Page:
Op-Ed Contributors

Economy needs to break from its past

By Wu Jinglian (China Daily)
Updated: 2010-03-26 07:51
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The financial crisis is teaching us that the nation's long-held growth patterns could make its financial system very vulnerable. Economic growth that mainly depends on investments and exports could cause insufficient domestic demand, exorbitant savings and investments rates. This in turn will trigger a surplus liquidity, asset bubbles and even inflation.

So what tactics should the government adopt to overcome an economic crisis? Generally, fiscal and monetary policies in place now are adequate remedies. To expand demand through relief and take government credit as a substitute for vanished market credit is indeed a short-term solution, but it's not sustainable. It actually might lead to an outbreak of a second crisis because the market has been braced by large amounts of currency issued by the authorities and more virtual wealth has accumulated in the financial system.

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Capital and natural resources (land) have been the main production elements fueling our economic growth in the past. Well, now it should turn to employment and human capital. Under the current system, the total social income are mainly allocated to owners of capital and land, namely governments at various levels - which are the de facto holders of land and the major holders of capital - as well as the rich, who invest heavily to make a profit. But domestic consumption could be boosted mainly by laborers and professionals, which means the government should increase the demand for professionals.

Most of the previous Five-Year plans have emphasized the importance of transforming how this economy grows. But there are too many institutional barriers posing a fundamental problem, and improvements are urgently needed in innovation and for future entrepreneurs.

Institutional barriers exist for four reasons: First, the government still enjoys a dominant status in allocating resources rather than allowing the market to do this; second, local GDP growth is still the main standard in assessing officials' performance; third, the current fiscal system is somewhat opaque, including sources of revenue and expenditures.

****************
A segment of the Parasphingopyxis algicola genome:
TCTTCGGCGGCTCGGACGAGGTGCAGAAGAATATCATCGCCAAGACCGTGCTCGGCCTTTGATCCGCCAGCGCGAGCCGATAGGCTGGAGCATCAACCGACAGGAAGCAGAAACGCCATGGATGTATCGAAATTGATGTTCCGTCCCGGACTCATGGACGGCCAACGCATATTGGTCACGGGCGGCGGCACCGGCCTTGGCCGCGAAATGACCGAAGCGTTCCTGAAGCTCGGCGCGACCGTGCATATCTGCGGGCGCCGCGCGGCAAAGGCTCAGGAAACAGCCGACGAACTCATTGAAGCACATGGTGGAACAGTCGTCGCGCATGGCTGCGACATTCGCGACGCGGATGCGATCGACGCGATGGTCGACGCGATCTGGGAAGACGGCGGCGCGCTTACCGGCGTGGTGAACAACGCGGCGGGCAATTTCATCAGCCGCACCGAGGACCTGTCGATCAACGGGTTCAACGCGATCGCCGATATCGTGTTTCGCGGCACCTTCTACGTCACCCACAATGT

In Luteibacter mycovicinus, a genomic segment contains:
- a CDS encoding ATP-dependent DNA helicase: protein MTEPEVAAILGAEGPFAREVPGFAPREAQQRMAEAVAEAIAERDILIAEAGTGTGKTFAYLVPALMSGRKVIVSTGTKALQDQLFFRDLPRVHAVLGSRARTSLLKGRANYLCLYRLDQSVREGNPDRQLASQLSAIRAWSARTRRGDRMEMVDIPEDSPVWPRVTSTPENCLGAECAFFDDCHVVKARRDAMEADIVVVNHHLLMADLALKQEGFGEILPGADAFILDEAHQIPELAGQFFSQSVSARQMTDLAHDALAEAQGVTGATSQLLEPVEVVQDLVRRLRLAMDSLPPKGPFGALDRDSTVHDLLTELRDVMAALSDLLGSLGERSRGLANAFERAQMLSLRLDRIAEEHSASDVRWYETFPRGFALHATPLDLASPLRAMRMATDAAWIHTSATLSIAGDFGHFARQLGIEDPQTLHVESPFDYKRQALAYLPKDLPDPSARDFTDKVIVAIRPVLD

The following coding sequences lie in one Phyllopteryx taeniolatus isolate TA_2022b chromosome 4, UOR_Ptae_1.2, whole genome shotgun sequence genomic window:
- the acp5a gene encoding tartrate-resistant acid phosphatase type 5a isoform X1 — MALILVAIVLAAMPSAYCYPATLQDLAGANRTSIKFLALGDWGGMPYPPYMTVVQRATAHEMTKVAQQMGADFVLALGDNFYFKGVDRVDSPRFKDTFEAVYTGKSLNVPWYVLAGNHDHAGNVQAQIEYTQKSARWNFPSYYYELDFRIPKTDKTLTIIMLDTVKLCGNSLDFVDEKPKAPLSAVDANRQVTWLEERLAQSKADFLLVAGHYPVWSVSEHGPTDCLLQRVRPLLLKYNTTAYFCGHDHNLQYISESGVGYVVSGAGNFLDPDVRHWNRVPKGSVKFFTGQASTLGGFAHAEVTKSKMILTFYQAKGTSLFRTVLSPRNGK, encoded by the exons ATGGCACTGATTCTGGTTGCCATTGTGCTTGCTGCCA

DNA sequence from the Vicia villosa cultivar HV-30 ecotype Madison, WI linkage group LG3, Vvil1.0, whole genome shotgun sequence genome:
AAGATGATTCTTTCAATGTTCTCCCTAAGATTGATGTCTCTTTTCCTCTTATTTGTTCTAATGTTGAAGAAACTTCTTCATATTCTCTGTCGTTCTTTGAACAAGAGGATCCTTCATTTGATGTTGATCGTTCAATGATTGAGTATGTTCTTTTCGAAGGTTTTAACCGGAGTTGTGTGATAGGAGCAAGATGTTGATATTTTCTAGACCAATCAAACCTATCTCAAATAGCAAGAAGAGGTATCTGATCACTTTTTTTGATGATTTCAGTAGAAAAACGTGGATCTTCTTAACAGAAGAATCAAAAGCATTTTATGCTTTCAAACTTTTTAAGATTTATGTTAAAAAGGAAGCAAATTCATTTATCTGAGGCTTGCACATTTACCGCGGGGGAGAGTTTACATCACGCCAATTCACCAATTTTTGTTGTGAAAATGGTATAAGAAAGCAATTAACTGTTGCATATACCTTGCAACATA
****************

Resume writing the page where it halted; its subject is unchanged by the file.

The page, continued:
Finally, there needs to be more market-oriented reform because the prices of upstream products and raw materials are not decided by the market and are subjected to administrative interference, which leads to a huge waste of resources and a surge in frivolous projects.

To transform the economy, the government should first reform processing and manufacturing, which accounts for a high proportion of our economy. Compared with our neighboring countries, China's advantage in cheap labor forces is declining, forcing the nation to intensify efforts to promote research and development, brand marketing, supply chain management, financial services and after-sale services.

Second, we should cultivate newly emerging industries and try to gain a foothold in establishing international technical standards, such as the fusion of PSTN (public switched telephone network), computer networks and cable TV networks, mobile standards, electric vehicles, efficient use of coal, and new energy development.

To remove institutional barriers, we need to continue reform in the economic, social and political systems to create an environment in which different businesses can be treated equally, and create a legally sound environment for innovation and entrepreneurship.

Monopolies could lead to the spread of corruption, and market reform should not be blamed for the results, as some critics have argued. The call for using more administrative intervention to prevent monopolies doesn't make any sense; it will only bring more opportunities for more monopoly privileges. So, there is absolutely no way out for countermarching market-oriented reform.

In addition, we used to rely on government-led planning and government's allocation of human capital, material and financial resources, but this is not conducive to technological innovation and industrial transformation. The government needs to formulate preferential policies on technology innovation and new products and form a combined force with the law of market economy.

The government should set boundaries for itself and administrative license. Market access permission against the law should not be approved.

The author is a researcher at the Development Research Center of the State Council. The story first appeared in the National Business Daily.

(China Daily 03/26/2010 page8)